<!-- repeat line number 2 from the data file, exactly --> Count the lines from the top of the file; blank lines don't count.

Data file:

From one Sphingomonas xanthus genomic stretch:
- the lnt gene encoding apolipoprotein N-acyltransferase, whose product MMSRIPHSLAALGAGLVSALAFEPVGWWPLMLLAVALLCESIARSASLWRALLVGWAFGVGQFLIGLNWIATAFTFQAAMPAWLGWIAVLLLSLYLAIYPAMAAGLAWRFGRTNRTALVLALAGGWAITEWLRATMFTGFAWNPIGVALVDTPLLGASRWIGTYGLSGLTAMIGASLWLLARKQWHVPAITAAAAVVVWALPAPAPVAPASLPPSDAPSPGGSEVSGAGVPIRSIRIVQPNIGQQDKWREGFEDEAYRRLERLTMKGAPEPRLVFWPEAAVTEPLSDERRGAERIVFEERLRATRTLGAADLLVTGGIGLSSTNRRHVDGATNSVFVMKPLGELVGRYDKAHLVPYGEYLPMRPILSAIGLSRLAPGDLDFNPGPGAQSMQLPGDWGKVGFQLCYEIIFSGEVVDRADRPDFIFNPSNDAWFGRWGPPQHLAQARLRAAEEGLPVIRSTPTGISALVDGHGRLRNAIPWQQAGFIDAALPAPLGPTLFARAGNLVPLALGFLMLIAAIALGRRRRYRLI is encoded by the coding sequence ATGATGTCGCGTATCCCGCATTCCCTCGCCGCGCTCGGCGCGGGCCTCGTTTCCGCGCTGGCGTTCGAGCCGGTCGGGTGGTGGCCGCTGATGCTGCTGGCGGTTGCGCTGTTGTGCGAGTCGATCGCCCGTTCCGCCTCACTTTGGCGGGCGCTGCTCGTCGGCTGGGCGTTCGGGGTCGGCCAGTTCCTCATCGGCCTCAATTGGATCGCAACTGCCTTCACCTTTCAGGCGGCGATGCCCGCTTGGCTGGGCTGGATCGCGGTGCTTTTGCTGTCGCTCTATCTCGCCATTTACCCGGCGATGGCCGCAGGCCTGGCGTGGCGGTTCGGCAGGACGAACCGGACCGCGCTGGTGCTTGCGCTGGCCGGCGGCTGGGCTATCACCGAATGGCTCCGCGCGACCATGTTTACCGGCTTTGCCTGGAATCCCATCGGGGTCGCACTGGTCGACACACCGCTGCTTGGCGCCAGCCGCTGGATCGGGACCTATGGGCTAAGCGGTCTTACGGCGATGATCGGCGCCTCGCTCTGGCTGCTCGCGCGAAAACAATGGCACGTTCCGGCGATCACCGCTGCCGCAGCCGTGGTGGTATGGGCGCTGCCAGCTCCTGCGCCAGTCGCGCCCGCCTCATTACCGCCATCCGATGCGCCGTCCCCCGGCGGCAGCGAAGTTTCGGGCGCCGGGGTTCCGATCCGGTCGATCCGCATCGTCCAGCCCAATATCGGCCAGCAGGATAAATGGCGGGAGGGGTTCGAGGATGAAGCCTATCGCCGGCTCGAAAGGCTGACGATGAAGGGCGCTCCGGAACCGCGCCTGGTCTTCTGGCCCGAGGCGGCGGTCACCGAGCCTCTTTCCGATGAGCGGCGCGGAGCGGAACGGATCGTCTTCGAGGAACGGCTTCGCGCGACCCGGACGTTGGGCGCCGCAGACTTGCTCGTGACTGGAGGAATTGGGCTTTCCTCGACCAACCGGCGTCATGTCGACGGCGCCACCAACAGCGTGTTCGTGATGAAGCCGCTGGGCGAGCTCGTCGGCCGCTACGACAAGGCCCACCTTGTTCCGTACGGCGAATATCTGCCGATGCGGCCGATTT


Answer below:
- the lnt gene encoding apolipoprotein N-acyltransferase, whose product MMSRIPHSLAALGAGLVSALAFEPVGWWPLMLLAVALLCESIARSASLWRALLVGWAFGVGQFLIGLNWIATAFTFQAAMPAWLGWIAVLLLSLYLAIYPAMAAGLAWRFGRTNRTALVLALAGGWAITEWLRATMFTGFAWNPIGVALVDTPLLGASRWIGTYGLSGLTAMIGASLWLLARKQWHVPAITAAAAVVVWALPAPAPVAPASLPPSDAPSPGGSEVSGAGVPIRSIRIVQPNIGQQDKWREGFEDEAYRRLERLTMKGAPEPRLVFWPEAAVTEPLSDERRGAERIVFEERLRATRTLGAADLLVTGGIGLSSTNRRHVDGATNSVFVMKPLGELVGRYDKAHLVPYGEYLPMRPILSAIGLSRLAPGDLDFNPGPGAQSMQLPGDWGKVGFQLCYEIIFSGEVVDRADRPDFIFNPSNDAWFGRWGPPQHLAQARLRAAEEGLPVIRSTPTGISALVDGHGRLRNAIPWQQAGFIDAALPAPLGPTLFARAGNLVPLALGFLMLIAAIALGRRRRYRLI is encoded by the coding sequence ATGATGTCGCGTATCCCGCATTCCCTCGCCGCGCTCGGCGCGGGCCTCGTTTCCGCGCTGGCGTTCGAGCCGGTCGGGTGGTGGCCGCTGATGCTGCTGGCGGTTGCGCTGTTGTGCGAGTCGATCGCCCGTTCCGCCTCACTTTGGCGGGCGCTGCTCGTCGGCTGGGCGTTCGGGGTCGGCCAGTTCCTCATCGGCCTCAATTGGATCGCAACTGCCTTCACCTTTCAGGCGGCGATGCCCGCTTGGCTGGGCTGGATCGCGGTGCTTTTGCTGTCGCTCTATCTCGCCATTTACCCGGCGATGGCCGCAGGCCTGGCGTGGCGGTTCGGCAGGACGAACCGGACCGCGCTGGTGCTTGCGCTGGCCGGCGGCTGGGCTATCACCGAATGGCTCCGCGCGACCATGTTTACCGGCTTTGCCTGGAATCCCATCGGGGTCGCACTGGTCGACACACCGCTGCTTGGCGCCAGCCGCTGGATCGGGACCTATGGGCTAAGCGGTCTTACGGCGATGATCGGCGCCTCGCTCTGGCTGCTCGCGCGAAAACAATGGCACGTTCCGGCGATCACCGCTGCCGCAGCCGTGGTGGTATGGGCGCTGCCAGCTCCTGCGCCAGTCGCGCCCGCCTCATTACCGCCATCCGATGCGCCGTCCCCCGGCGGCAGCGAAGTTTCGGGCGCCGGGGTTCCGATCCGGTCGATCCGCATCGTCCAGCCCAATATCGGCCAGCAGGATAAATGGCGGGAGGGGTTCGAGGATGAAGCCTATCGCCGGCTCGAAAGGCTGACGATGAAGGGCGCTCCGGAACCGCGCCTGGTCTTCTGGCCCGAGGCGGCGGTCACCGAGCCTCTTTCCGATGAGCGGCGCGGAGCGGAACGGATCGTCTTCGAGGAACGGCTTCGCGCGACCCGGACGTTGGGCGCCGCAGACTTGCTCGTGACTGGAGGAATTGGGCTTTCCTCGACCAACCGGCGTCATGTCGACGGCGCCACCAACAGCGTGTTCGTGATGAAGCCGCTGGGCGAGCTCGTCGGCCGCTACGACAAGGCCCACCTTGTTCCGTACGGCGAATATCTGCCGATGCGGCCGATTT